This is by far the most cards I've ever acquired at once, and it's the first time I've ever inherited someone's collection -- one of the first thoughts that hit me was what if there's a Trout rookie in there?
The answer, of course, is that I'd give it back to Tony, but I was admittedly a bit worried about finding some big ticket item mixed in with everything. Could be kinda awkward. Although perhaps that's just a reflection of my own paranoia, because I'm always worried leaving something I need and/or might one day be able to use in a dusty box under my bed. There weren't any Trout rookies, but I did find a few pre-stardom goodies I'm betting Tony stashed away a while ago.
Good news: I was able to find a fellow local collector to take what I didn't need from Tony's donation, thanks to a Next Door-ish-type app, and he was quite excited about getting them -- bad news: I still have way too many boxes of baseball cards under my bed.
Many of the boxes appeared to be organized by team, and what made this all so fun was that I literally had no idea what I'd find inside each passing stack of cards.
Sometimes a Topps Tribute card would pop out right after a brick of '92 Fleer -- such random surprises were paradise for a dime box fanatic like yours truly.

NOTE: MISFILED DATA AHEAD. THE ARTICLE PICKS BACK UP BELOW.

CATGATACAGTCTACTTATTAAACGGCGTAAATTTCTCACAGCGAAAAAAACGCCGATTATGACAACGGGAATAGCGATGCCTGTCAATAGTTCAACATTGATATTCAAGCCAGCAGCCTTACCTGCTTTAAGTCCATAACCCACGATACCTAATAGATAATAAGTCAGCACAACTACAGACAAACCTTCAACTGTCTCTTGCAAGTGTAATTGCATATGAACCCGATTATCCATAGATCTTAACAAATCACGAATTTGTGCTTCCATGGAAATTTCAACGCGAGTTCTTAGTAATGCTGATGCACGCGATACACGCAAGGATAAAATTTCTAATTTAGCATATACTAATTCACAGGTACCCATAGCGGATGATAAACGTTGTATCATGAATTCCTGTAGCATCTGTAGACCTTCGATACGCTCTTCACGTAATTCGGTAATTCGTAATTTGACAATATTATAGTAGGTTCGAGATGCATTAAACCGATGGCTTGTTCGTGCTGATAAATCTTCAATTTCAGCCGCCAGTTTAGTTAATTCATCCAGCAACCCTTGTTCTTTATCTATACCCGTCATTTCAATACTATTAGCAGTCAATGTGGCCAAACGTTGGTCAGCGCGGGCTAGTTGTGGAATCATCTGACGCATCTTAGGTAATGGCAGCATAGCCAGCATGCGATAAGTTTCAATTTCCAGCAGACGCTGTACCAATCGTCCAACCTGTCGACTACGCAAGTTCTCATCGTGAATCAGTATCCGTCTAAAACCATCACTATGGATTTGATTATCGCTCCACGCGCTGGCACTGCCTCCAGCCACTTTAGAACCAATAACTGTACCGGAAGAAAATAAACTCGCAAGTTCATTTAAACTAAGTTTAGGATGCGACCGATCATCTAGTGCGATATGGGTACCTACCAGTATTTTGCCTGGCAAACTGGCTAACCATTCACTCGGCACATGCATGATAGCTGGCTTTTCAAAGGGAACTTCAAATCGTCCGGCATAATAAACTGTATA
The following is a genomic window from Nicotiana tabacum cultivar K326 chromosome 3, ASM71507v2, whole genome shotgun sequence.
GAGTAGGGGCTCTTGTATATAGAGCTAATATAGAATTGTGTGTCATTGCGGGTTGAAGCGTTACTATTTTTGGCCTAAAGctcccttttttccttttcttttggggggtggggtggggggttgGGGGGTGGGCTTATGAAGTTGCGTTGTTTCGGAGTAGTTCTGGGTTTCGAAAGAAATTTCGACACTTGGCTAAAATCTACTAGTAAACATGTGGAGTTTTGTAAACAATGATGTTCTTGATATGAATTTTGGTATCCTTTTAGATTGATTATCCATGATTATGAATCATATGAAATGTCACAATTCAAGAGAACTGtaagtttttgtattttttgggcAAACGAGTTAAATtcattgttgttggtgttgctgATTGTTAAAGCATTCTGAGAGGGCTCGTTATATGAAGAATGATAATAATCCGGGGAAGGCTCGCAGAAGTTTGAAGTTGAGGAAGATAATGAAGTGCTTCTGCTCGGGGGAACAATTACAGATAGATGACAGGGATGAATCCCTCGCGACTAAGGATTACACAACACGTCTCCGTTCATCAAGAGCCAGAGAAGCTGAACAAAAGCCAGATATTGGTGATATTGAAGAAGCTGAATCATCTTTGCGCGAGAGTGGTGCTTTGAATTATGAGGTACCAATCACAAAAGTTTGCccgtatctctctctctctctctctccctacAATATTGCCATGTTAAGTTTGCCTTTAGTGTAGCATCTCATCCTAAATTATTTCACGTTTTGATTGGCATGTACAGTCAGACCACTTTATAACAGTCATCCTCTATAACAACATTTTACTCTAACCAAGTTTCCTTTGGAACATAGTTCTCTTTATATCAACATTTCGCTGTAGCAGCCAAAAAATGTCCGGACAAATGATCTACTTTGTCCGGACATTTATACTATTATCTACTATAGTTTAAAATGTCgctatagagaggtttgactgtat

There were even some oddballs sprinkled in for good measure -- we're talking monumental stuff like sausage-ish mascot renditions of Dick Allen, and cards like the Schwarber that were given away with New Era hats, which is good since I haven't bought a baseball cap in twenty years.
(And yes, that Fathead ad qualifies as a David Wright card in my book.)
According to the backs, these Cuban League greats were giveaways at a card show in Puerto Rico(!!!), which leaves me wondering how they ended up here in suburban Illinois.
I'm not sure where/when Tony got all these reprints, but MAN were there a lot of these things in his boxes.
This was perfect since I'm admittedly one of the last reprint fanboys out there, but these were doubly good since they're not your dead-horse T206 Wagners and '54 Aarons -- these go back to brands like Old Judge and names like Arlie Latham, back to forgotten times when you could get baseball cards with your loaves of bread (like the Waitkus reprint from your friends at Tip Top Bread!).
Unsurprisingly, a sizable chunk of the cards Tony gave to me were Cubs, since he and I share a fondness for the North Siders (though Tony's Cub collection absolutely dwarfs mine).